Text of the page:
Imagine if you discovered one day that your father was a closeted polygamist, that your brother secretly sold meth, or that your sister the schoolteacher had an affair with one of her fifth graders. A similarly dark family secret confronted me recently, when I learned that my very own mother, the woman who brought me into the world, planned to cast her ballot in November for Donald J. Trump.
When my parents were younger, they excitedly voted for JFK and brimmed with optimism about the future. But then Camelot came crashing down, followed by Vietnam, hippies, race riots, social welfare, and inflation. By the late sixties, they registered Republican, voted for Nixon and never looked back. Reagan became their hero; they adored him the way ethnic Catholics venerate the saints. But my father, a pro-business conservative who abhorred cruelty and boorishness even more than taxes, told me he could not in good conscience vote for the GOP nominee this year. So I had honestly expected that my mother was going to take the same stance. No, my father corrected me over the phone: she was going to support the Donald.
If this revelation were merely about politics, I would have asked my mother for her reasons. But this obviously went far deeper than the epiphenomena of electoral debate. No, this transcended the flashy rhetoric, policy wonkery, and fact-checks of cable news. It began to dawn on me that we lived in two different worlds, and that in abandoning the community of my childhood, I had also lost touch with my roots.
My very own mother, the woman who brought me into the world, planned to cast her ballot in November for Donald J. Trump.
So I decided to return to my hometown, deep in the heart of Trump Nation (as the Atlantic and USA Today have christened it) to re-immerse myself in its culture and inhale its values. I would need to open my toolkit and brush off the dusty implements that my college education bestowed upon me. I would call on anthropology, sociology, psychology, and the keen insight possessed only by seasoned practitioners of immersion journalism. I would return on the pretext of celebrating my father’s eightieth birthday. (Birthdays were important occasions for my family, just as they were for many of their neighbors in their tight-knit community.) But I was venturing into this exotic social world with the true purpose of embedding myself in the lives of my forebears and relearning their odd tribal rituals.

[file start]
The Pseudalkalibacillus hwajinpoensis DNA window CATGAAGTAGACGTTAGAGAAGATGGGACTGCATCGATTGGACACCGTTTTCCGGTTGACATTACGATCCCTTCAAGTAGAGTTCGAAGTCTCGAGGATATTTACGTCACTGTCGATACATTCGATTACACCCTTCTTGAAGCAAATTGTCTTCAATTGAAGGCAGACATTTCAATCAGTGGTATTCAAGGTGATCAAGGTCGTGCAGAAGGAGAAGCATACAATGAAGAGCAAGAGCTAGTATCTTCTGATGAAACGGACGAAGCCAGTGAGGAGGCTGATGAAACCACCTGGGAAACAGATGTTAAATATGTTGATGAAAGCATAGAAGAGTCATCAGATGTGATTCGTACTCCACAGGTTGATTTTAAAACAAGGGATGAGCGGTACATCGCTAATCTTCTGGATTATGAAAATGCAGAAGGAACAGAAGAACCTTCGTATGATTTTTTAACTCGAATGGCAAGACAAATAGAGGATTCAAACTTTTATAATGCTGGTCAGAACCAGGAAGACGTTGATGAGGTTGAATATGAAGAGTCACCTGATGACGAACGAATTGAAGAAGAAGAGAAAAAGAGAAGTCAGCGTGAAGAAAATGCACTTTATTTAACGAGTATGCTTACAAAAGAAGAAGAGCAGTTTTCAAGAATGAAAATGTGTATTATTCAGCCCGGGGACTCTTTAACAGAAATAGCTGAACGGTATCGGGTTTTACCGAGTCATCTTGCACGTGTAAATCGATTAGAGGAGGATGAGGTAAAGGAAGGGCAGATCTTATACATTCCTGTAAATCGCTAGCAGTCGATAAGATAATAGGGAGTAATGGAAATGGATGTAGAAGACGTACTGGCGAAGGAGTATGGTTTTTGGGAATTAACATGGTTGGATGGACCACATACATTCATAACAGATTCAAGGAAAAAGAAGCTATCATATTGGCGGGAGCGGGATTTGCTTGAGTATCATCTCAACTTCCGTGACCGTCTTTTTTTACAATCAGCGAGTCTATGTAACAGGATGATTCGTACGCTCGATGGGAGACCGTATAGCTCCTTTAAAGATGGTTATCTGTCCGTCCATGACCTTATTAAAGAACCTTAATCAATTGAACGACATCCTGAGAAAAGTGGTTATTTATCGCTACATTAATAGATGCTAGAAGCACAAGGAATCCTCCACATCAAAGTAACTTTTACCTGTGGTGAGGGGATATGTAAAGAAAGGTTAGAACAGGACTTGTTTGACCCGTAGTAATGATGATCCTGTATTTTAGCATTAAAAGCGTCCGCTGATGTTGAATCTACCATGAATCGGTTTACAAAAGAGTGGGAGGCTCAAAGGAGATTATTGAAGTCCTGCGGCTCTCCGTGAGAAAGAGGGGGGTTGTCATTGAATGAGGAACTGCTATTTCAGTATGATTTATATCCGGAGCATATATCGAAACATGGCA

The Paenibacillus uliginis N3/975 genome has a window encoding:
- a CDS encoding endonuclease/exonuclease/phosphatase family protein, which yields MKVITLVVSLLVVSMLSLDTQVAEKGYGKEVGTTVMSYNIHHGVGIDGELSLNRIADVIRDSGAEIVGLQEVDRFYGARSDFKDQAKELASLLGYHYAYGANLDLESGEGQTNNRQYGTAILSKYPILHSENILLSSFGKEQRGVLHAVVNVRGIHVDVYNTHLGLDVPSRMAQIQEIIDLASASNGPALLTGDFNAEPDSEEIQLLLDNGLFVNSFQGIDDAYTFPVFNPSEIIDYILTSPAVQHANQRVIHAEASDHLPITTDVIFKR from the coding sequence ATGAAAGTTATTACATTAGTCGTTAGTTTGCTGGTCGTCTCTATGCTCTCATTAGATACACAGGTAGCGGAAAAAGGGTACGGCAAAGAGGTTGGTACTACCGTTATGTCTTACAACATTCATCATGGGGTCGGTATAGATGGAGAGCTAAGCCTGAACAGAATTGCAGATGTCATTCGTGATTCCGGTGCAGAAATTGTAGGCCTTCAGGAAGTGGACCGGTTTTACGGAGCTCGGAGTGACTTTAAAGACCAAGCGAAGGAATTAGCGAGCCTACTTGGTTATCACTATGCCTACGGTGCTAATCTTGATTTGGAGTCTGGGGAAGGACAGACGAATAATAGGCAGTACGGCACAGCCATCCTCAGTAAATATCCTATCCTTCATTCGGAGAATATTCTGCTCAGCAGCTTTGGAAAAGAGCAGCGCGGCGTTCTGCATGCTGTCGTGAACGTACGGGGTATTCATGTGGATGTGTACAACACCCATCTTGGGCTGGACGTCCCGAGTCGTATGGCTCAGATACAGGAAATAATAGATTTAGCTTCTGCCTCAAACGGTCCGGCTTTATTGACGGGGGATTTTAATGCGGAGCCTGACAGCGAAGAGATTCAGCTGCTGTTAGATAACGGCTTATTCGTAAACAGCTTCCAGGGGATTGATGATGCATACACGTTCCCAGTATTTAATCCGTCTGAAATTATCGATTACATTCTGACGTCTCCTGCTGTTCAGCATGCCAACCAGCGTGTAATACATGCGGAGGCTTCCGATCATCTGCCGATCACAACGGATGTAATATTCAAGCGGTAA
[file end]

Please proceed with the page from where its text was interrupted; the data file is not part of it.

In pursuing this project, I knew I was following the footsteps of giants with whom I could barely compete. The New Yorker’s Larissa MacFarquhar could have gone to southern Staten Island to write about Trump voters. (My colleagues and I at the Staten Island Advance newspaper used to refer to the 278 expressway that cuts the island in two as the Mason-Dixon line.) But there, the Trump voter is really a stand-in for the Giuliani voter, and we already know what those folks are like—fuggetaboutit. MacFarquhar’s editors knew that if she was going to report on the Trump voter, it had to be in a much higher-risk setting: they dispatched her up West Virginia’s Guyanodotte River into the heart of darkness. And my fellow Berkeley resident, sociologist Arlie Russell Hochschild, could have driven to California’s gold country or central valley to find Trump voters for her book and Mother Jones cover story on the sullen tribes of the Tea Party, but Bay Area residents have all driven through these parts on our way to and from Tahoe or Los Angeles. We’ve visited their 7-Elevens and even chatted with them about the Giants. No, the best specimens of Trumpism could only be hunted down in the Bayou.
As for me, I had to settle for a cheaper excursion: a short flight on Southwest Airlines for a weekend visit. My father picked me up at the airport on a hazy fall morning, which instantly transported me back to my youth, when the air quality got so bad that government officials would frequently issue health alerts, and playing outdoors would leave me gasping for air. The oil industry had left our hometown so cloudy with smoke and soot that on some days you couldn’t see three miles. We got into his car and he turned the radio to Rush Limbaugh, who was ranting about how the liberal media was out to make Trump unlikable. We would head to town to meet my mother, drop off my bags at home, and go out for lunch. As we got off the highway, we passed a poster with a naked, tattooed Hillary that read “First Female POTUS, Above the law and out of touch, Hillary Rotten Clinton.” I took a picture and posted it to my Instagram. Wouldn’t my followers be shocked to learn of the backwater where this cosmopolitan lefty writer came from?